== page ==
• Avoid leaving cells blank unless the data for the cell is actually missing. Blank cells often indicate missing data.
  • When you use a placeholder or no-value indicator, use a different alignment than you used for cells with values.
  • If, however, you want to specifically draw attention cells that have no value, leaving them blank can be a good way to get them to stand out in larger tables.

The group also had some good examples of formatting options for no-value indicators:

  • N/A
  • $0.00
  • null
  • a centered em dash
  • or a dash length of your choice ;)

As always, context is key. Consider your audience and publishing format when determining the formatting fate of your empty cells.

Got a finicky formatting or mechanics question? The friendly folks in #general can help you answer it.

New tool to try out: automated screenshots

Although we don’t often feature conversations about specific tools, there was one that popped up this month that we thought was worth a quick mention. On what feels like a weekly basis, someone brings up the difficulty of keeping screenshots up to date. So when someone pointed to CronShot, a Node module for programmatically scheduling and saving screenshots of web pages, we thought we’d share it around. In addition, if you’re so inclined (and comfortable with JavaScript), you can add the Nick.js library in order to automate browser navigation altogether.

Have another docs tool to share or chat about? #doctools is the place for you.

Rebranding ‘Technical Writer’

The topic of job titles is a perennial one on the Write the Docs Slack. In this month’s iteration, there were some interesting reflections about how your title can impact the way your team thinks about your role. For many of us, our contributions do not start and end with writing documentation. We often work closely with product teams to contribute to the information architecture, content design, and product copy that shapes our users’ experience.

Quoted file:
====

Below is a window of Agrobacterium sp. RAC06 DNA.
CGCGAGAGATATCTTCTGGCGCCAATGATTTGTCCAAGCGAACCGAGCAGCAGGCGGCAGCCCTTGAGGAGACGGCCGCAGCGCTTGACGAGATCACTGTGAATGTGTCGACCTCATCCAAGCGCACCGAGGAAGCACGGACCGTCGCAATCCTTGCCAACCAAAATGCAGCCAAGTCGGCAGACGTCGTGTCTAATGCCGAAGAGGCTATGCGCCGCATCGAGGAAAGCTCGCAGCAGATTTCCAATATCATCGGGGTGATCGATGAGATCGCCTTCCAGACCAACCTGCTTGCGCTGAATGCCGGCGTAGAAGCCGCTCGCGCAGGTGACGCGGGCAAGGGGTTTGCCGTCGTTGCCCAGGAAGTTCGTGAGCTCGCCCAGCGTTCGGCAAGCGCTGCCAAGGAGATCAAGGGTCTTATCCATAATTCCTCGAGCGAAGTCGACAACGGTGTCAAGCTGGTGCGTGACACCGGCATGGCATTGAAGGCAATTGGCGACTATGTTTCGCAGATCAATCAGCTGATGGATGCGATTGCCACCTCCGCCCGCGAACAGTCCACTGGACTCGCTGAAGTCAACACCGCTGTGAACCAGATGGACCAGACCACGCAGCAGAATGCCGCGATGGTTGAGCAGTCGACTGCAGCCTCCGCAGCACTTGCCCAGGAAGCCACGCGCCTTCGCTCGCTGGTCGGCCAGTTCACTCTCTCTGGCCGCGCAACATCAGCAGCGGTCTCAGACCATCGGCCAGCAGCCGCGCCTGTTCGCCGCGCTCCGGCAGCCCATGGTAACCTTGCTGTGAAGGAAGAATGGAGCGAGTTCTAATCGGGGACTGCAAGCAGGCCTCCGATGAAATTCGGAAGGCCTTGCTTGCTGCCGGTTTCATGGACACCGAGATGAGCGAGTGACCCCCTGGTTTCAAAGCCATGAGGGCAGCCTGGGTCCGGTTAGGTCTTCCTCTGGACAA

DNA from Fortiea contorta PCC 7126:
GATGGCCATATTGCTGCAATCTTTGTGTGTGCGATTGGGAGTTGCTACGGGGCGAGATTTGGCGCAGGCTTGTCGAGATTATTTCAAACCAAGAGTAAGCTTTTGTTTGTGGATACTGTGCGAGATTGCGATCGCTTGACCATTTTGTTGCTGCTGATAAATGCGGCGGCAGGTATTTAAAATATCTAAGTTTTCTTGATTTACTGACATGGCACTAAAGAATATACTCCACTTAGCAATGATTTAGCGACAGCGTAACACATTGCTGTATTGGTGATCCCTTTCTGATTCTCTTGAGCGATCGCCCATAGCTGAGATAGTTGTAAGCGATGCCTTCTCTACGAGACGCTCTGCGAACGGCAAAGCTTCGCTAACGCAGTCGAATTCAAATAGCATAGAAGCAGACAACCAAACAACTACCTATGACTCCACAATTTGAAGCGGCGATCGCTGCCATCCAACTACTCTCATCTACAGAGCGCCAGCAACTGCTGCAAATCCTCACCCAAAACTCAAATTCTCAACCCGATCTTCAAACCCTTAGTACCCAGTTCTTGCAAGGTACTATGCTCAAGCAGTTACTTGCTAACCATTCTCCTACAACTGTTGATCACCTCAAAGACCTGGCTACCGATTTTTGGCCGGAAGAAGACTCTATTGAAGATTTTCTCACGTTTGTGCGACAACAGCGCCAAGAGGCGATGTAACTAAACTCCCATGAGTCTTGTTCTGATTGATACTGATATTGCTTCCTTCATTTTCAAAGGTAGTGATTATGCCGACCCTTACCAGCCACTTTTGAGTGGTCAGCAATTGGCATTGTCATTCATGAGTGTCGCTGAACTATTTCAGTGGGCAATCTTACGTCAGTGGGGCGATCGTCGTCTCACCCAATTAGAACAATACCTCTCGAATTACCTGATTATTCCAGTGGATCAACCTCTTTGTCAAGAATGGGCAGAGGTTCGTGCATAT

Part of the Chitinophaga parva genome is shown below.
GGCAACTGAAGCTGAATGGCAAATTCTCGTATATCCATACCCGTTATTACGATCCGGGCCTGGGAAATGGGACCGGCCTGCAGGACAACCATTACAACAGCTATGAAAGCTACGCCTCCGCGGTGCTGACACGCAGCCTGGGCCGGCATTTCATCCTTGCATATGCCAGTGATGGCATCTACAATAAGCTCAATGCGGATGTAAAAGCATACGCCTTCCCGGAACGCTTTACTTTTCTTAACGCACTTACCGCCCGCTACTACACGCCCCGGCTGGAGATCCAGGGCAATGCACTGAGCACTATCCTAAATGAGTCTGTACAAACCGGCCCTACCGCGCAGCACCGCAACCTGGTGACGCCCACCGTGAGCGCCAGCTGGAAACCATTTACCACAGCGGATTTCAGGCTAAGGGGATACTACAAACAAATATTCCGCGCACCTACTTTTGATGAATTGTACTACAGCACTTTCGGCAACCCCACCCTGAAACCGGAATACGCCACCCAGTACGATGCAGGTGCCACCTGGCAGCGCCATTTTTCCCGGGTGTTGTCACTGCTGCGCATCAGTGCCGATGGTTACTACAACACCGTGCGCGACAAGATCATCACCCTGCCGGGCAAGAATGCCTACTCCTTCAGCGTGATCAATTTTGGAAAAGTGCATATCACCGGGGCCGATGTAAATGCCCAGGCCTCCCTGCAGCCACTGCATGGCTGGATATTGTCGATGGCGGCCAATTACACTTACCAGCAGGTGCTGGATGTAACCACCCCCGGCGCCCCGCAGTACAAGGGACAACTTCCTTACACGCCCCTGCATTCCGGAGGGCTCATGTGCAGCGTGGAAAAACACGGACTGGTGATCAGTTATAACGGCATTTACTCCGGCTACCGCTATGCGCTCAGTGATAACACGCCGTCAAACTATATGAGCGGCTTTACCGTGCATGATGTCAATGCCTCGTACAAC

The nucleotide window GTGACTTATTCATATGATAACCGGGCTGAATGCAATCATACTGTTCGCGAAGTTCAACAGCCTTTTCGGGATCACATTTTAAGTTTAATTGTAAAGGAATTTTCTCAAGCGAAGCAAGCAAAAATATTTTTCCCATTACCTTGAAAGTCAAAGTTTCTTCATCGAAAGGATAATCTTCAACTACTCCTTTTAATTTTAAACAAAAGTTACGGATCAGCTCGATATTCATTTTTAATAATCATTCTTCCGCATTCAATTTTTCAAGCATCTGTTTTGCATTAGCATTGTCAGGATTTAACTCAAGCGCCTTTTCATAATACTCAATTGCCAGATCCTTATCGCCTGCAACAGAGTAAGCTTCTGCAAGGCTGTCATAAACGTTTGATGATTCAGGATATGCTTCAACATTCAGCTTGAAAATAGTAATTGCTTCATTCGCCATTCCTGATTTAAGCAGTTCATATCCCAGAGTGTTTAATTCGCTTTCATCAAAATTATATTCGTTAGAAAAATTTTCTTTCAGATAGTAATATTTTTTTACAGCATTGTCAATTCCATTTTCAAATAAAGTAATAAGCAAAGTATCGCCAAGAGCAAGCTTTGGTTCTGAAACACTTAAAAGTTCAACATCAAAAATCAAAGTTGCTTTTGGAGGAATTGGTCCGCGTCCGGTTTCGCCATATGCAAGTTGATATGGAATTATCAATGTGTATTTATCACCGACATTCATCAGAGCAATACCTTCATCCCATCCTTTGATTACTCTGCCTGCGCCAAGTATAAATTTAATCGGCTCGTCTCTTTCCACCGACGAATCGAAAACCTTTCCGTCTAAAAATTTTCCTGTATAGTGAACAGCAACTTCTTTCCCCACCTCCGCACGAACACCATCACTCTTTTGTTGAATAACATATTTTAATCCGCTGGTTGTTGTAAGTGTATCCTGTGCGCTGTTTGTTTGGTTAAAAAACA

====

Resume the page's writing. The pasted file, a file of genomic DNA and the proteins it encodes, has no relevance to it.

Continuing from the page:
In order to center those contributions, some folks have been shifting their job titles away from the more traditional ‘Tech Writer’ or ‘Technical Author’ and towards things like ‘Product Content Strategist’, ‘UX/UI Writer’, or ‘Content Designer’. Adopting titles like this can help clarify the way you work, the range of your expertise, and at what point in the cycle you should be involved (hint: from the beginning). Even if you’re not job-hunting at present, it might be worth revisiting your title in your current position to see if it can do more to reflect the realities of your role.

Itching to jump in on the ever-evolving job titles discussion? Join in at #career-advice.

Upcoming community events

If you’re looking for another docs-adjacent conference adventure this summer, check out Support Driven Expo, happening June 21-22 in Portland. Some highlights include a docs talk by Emily Richardson from MailChimp, an ally skills workshop by Meg Brennan and Trisha Todman from Airbnb, and a workshop on negotiating by Diana Potter from Qwilr. Use this link by April 30th to get $75 off tickets!

And if you need a community fix in the meantime, we’ve got a good handful of meetups coming up, as well!

April 11 – Herzliya, Israel – What’s Next? Second event for WTD Herzliya

April 11 – Austin, TX, USA - ATX Write the Docs monthly meeting

April 12 – Berkeley, CA, USA – (East Bay) Let’s Talk About Best Practices

April 19 – Denver, CO, USA – UI Text: Simplicity is Difficult (PAID event co-hosted meetup with STCRMC)

May 2 – Australia – The great Australian remote WTD meetup